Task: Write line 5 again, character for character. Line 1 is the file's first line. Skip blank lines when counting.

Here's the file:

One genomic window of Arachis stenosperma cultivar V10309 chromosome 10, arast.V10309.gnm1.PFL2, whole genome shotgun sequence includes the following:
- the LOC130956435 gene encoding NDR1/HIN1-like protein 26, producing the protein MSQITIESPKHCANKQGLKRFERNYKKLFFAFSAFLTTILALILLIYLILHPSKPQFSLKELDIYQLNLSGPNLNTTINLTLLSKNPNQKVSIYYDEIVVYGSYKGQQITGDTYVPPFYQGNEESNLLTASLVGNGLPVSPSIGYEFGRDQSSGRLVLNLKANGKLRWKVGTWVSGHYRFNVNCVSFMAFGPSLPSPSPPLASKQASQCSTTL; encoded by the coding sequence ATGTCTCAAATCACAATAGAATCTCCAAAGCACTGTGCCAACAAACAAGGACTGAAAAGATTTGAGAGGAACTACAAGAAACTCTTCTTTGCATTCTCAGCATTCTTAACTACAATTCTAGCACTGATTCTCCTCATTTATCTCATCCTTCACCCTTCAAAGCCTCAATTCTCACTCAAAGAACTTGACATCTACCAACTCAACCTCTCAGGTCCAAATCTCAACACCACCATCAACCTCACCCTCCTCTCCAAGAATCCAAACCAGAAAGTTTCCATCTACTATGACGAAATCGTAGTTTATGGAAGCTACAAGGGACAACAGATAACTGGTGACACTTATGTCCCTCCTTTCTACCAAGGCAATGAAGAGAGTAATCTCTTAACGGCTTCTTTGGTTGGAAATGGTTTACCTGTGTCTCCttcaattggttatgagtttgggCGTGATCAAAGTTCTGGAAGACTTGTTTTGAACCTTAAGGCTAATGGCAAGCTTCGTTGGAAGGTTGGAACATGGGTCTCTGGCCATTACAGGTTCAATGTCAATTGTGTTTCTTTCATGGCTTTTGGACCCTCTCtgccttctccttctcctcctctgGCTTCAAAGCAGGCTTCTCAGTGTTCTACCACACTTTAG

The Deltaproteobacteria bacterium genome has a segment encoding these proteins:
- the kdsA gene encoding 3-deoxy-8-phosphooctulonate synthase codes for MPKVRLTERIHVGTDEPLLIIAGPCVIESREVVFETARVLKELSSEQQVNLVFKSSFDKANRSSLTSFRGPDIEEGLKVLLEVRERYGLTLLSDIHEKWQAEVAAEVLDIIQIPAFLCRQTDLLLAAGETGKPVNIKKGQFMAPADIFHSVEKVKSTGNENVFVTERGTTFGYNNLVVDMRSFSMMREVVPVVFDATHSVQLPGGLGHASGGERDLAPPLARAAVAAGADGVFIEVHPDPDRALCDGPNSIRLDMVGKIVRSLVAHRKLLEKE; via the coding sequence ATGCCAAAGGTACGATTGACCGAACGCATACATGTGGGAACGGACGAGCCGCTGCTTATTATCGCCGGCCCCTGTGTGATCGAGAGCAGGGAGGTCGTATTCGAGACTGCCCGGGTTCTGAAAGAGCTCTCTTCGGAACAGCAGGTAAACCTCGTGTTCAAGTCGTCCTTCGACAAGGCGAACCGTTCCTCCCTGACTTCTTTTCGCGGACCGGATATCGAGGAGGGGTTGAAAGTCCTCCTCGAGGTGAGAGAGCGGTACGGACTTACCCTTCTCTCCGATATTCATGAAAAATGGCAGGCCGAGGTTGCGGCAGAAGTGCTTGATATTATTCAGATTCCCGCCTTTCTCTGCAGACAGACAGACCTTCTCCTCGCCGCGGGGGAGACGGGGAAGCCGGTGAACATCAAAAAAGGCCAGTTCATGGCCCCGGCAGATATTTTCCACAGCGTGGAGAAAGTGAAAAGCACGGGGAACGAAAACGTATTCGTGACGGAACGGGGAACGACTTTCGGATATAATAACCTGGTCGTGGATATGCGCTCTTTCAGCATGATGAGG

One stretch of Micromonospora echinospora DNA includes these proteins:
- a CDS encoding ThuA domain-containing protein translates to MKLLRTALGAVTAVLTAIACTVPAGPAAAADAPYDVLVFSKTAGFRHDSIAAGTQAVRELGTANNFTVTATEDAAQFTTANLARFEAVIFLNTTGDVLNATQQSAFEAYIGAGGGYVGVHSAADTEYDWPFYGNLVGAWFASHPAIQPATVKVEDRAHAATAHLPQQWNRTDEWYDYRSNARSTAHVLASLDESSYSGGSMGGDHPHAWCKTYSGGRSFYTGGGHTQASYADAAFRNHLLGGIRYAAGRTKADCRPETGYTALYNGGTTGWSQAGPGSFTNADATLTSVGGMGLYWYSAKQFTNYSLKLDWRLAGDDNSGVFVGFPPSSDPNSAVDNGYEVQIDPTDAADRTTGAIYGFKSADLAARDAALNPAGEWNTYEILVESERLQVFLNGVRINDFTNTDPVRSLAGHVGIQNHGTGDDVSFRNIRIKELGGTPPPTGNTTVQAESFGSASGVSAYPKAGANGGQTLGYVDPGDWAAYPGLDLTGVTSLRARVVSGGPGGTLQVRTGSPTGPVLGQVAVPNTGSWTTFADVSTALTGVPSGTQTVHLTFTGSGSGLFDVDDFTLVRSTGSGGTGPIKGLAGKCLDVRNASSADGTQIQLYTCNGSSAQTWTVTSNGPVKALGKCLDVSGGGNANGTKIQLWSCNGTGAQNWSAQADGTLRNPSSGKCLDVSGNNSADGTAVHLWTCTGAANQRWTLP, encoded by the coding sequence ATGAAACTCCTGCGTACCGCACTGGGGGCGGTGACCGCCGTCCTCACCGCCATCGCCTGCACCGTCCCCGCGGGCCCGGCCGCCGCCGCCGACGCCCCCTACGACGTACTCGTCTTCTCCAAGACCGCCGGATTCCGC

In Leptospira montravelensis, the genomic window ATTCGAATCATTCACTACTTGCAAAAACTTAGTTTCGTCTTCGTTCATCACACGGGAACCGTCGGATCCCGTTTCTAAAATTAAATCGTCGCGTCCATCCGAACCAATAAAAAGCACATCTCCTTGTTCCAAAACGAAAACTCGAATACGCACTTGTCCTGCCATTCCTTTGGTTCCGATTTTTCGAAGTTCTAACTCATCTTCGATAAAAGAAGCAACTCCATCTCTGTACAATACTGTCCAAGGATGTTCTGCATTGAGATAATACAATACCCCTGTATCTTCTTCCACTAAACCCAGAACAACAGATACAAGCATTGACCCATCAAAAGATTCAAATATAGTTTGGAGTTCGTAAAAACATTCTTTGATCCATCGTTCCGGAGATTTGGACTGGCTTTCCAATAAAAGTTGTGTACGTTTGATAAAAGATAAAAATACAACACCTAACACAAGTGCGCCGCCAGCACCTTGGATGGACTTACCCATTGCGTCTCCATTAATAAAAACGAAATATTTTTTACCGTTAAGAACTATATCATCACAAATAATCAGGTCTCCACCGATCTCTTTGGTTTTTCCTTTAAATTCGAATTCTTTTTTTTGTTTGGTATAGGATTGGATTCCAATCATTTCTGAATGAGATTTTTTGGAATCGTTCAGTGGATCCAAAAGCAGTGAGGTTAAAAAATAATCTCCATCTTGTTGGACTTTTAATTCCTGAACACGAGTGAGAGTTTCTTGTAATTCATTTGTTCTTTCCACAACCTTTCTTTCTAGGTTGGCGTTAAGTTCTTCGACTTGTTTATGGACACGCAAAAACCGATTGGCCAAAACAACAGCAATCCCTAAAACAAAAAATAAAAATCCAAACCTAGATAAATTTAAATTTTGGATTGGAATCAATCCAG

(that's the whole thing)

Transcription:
One stretch of Micromonospora echinospora DNA includes these proteins: